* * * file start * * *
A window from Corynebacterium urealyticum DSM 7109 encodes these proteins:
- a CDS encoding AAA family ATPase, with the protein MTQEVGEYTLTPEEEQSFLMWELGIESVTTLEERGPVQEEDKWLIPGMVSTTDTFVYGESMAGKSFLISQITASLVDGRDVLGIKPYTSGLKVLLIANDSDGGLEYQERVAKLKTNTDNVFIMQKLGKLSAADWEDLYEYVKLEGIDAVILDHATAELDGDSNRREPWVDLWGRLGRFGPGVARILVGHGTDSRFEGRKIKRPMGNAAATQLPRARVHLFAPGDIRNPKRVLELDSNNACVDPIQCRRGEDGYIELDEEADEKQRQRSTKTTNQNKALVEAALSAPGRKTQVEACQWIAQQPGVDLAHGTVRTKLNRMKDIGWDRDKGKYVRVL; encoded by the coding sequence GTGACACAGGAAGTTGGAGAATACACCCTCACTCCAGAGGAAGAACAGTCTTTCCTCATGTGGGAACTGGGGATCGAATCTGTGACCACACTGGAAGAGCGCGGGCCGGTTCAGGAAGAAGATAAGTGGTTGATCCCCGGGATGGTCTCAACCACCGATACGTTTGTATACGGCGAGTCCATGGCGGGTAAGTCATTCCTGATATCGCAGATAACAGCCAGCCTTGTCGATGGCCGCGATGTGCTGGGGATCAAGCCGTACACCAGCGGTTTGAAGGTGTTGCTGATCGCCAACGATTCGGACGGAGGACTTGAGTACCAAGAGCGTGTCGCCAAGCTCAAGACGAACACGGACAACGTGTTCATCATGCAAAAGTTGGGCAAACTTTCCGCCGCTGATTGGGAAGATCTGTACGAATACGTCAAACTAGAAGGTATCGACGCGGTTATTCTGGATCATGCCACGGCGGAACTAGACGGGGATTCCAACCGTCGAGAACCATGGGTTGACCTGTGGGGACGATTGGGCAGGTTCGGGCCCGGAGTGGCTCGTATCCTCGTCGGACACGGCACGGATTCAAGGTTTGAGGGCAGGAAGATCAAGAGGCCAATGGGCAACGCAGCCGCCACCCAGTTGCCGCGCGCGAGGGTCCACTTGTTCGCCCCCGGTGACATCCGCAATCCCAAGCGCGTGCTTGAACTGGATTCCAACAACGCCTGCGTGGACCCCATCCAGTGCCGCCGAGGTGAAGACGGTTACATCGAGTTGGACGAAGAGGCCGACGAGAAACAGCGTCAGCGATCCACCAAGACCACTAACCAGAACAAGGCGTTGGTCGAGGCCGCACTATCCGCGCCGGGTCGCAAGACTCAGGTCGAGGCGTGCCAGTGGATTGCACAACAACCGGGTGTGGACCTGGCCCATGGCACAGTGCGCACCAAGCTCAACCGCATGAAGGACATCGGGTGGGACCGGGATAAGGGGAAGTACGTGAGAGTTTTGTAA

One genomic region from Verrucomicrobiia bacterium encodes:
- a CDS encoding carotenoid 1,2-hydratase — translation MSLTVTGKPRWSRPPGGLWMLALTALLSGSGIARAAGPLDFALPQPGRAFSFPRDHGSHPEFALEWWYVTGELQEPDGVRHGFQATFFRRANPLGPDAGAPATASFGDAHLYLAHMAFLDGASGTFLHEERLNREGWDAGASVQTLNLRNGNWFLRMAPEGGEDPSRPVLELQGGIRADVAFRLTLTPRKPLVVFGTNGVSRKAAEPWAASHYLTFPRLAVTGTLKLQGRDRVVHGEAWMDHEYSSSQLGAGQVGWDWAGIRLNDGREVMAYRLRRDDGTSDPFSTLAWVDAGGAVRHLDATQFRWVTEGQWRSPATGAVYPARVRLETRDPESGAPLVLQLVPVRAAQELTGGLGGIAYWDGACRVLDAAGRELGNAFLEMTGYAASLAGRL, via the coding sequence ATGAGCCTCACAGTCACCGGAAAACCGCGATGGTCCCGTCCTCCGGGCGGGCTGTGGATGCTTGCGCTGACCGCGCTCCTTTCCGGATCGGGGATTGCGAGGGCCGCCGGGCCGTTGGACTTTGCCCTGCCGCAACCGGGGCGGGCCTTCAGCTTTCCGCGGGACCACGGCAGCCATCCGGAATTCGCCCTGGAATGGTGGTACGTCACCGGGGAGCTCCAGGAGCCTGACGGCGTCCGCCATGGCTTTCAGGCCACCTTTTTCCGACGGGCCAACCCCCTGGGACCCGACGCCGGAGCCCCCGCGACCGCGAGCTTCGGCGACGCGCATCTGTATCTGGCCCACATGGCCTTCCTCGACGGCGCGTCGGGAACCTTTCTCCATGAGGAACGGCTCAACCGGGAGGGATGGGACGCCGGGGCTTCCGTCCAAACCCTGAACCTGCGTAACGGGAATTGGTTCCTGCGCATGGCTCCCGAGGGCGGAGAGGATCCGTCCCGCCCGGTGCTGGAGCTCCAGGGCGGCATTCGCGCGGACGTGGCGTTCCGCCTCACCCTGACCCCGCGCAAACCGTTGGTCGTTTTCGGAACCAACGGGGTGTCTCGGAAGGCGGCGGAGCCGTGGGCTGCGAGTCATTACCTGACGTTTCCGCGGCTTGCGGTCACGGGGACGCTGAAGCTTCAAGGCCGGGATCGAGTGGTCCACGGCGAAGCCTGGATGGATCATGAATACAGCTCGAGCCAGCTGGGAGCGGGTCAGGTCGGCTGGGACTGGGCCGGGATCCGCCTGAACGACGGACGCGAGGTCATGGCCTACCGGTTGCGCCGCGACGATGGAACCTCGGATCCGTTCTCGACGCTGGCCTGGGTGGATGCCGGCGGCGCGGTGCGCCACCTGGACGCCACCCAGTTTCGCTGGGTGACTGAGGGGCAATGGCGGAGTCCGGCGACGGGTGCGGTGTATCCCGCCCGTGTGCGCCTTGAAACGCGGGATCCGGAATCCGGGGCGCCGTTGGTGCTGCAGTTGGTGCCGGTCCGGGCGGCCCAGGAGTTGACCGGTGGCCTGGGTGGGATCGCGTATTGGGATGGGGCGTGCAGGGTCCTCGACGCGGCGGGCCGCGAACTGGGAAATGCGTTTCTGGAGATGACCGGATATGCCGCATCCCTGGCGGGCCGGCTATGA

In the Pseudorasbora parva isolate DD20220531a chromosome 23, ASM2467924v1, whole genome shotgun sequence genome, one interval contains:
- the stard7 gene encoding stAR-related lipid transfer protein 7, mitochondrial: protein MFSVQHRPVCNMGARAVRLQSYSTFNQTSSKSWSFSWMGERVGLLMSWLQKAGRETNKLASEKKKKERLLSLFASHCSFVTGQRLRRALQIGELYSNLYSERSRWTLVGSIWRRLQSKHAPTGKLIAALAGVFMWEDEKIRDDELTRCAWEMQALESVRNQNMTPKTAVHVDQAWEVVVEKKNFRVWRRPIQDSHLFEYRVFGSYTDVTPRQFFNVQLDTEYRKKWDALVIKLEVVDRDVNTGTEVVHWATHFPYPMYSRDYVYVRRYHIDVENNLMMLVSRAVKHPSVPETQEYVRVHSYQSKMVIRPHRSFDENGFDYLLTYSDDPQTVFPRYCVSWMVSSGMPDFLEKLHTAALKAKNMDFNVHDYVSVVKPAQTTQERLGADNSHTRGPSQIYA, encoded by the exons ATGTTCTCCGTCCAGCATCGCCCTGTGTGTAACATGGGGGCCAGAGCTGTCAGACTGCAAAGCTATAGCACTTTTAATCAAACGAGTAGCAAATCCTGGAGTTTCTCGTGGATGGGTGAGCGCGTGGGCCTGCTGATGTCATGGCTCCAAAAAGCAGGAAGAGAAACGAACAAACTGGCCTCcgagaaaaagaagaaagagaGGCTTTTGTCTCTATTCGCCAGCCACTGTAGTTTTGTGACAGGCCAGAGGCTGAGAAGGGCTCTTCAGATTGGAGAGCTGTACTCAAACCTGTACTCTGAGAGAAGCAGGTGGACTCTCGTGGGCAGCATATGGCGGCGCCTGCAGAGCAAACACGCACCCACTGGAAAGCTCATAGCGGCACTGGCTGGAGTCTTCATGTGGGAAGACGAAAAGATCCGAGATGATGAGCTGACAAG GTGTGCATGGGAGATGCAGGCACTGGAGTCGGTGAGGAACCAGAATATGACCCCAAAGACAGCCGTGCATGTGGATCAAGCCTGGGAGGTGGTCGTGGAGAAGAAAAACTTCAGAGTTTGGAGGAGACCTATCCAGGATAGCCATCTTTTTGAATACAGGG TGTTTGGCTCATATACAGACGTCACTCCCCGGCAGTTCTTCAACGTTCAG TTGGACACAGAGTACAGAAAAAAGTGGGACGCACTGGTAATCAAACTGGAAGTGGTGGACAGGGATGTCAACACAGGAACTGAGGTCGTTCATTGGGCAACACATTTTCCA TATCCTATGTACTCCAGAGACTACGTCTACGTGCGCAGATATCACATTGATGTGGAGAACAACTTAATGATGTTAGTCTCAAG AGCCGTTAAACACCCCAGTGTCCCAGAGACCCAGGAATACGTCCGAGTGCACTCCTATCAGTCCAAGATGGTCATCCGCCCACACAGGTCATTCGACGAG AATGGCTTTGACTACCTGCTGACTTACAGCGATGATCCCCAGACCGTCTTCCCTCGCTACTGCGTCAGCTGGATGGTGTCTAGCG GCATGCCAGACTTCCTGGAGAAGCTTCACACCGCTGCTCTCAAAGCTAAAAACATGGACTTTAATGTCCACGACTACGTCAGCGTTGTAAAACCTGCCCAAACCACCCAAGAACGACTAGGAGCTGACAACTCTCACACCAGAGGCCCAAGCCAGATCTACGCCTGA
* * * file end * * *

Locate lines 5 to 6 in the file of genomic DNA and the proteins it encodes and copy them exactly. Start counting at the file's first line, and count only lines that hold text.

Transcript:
In the Pseudorasbora parva isolate DD20220531a chromosome 23, ASM2467924v1, whole genome shotgun sequence genome, one interval contains:
- the stard7 gene encoding stAR-related lipid transfer protein 7, mitochondrial: protein MFSVQHRPVCNMGARAVRLQSYSTFNQTSSKSWSFSWMGERVGLLMSWLQKAGRETNKLASEKKKKERLLSLFASHCSFVTGQRLRRALQIGELYSNLYSERSRWTLVGSIWRRLQSKHAPTGKLIAALAGVFMWEDEKIRDDELTRCAWEMQALESVRNQNMTPKTAVHVDQAWEVVVEKKNFRVWRRPIQDSHLFEYRVFGSYTDVTPRQFFNVQLDTEYRKKWDALVIKLEVVDRDVNTGTEVVHWATHFPYPMYSRDYVYVRRYHIDVENNLMMLVSRAVKHPSVPETQEYVRVHSYQSKMVIRPHRSFDENGFDYLLTYSDDPQTVFPRYCVSWMVSSGMPDFLEKLHTAALKAKNMDFNVHDYVSVVKPAQTTQERLGADNSHTRGPSQIYA, encoded by the exons ATGTTCTCCGTCCAGCATCGCCCTGTGTGTAACATGGGGGCCAGAGCTGTCAGACTGCAAAGCTATAGCACTTTTAATCAAACGAGTAGCAAATCCTGGAGTTTCTCGTGGATGGGTGAGCGCGTGGGCCTGCTGATGTCATGGCTCCAAAAAGCAGGAAGAGAAACGAACAAACTGGCCTCcgagaaaaagaagaaagagaGGCTTTTGTCTCTATTCGCCAGCCACTGTAGTTTTGTGACAGGCCAGAGGCTGAGAAGGGCTCTTCAGATTGGAGAGCTGTACTCAAACCTGTACTCTGAGAGAAGCAGGTGGACTCTCGTGGGCAGCATATGGCGGCGCCTGCAGAGCAAACACGCACCCACTGGAAAGCTCATAGCGGCACTGGCTGGAGTCTTCATGTGGGAAGACGAAAAGATCCGAGATGATGAGCTGACAAG GTGTGCATGGGAGATGCAGGCACTGGAGTCGGTGAGGAACCAGAATATGACCCCAAAGACAGCCGTGCATGTGGATCAAGCCTGGGAGGTGGTCGTGGAGAAGAAAAACTTCAGAGTTTGGAGGAGACCTATCCAGGATAGCCATCTTTTTGAATACAGGG TGTTTGGCTCATATACAGACGTCACTCCCCGGCAGTTCTTCAACGTTCAG TTGGACACAGAGTACAGAAAAAAGTGGGACGCACTGGTAATCAAACTGGAAGTGGTGGACAGGGATGTCAACACAGGAACTGAGGTCGTTCATTGGGCAACACATTTTCCA TATCCTATGTACTCCAGAGACTACGTCTACGTGCGCAGATATCACATTGATGTGGAGAACAACTTAATGATGTTAGTCTCAAG AGCCGTTAAACACCCCAGTGTCCCAGAGACCCAGGAATACGTCCGAGTGCACTCCTATCAGTCCAAGATGGTCATCCGCCCACACAGGTCATTCGACGAG AATGGCTTTGACTACCTGCTGACTTACAGCGATGATCCCCAGACCGTCTTCCCTCGCTACTGCGTCAGCTGGATGGTGTCTAGCG GCATGCCAGACTTCCTGGAGAAGCTTCACACCGCTGCTCTCAAAGCTAAAAACATGGACTTTAATGTCCACGACTACGTCAGCGTTGTAAAACCTGCCCAAACCACCCAAGAACGACTAGGAGCTGACAACTCTCACACCAGAGGCCCAAGCCAGATCTACGCCTGA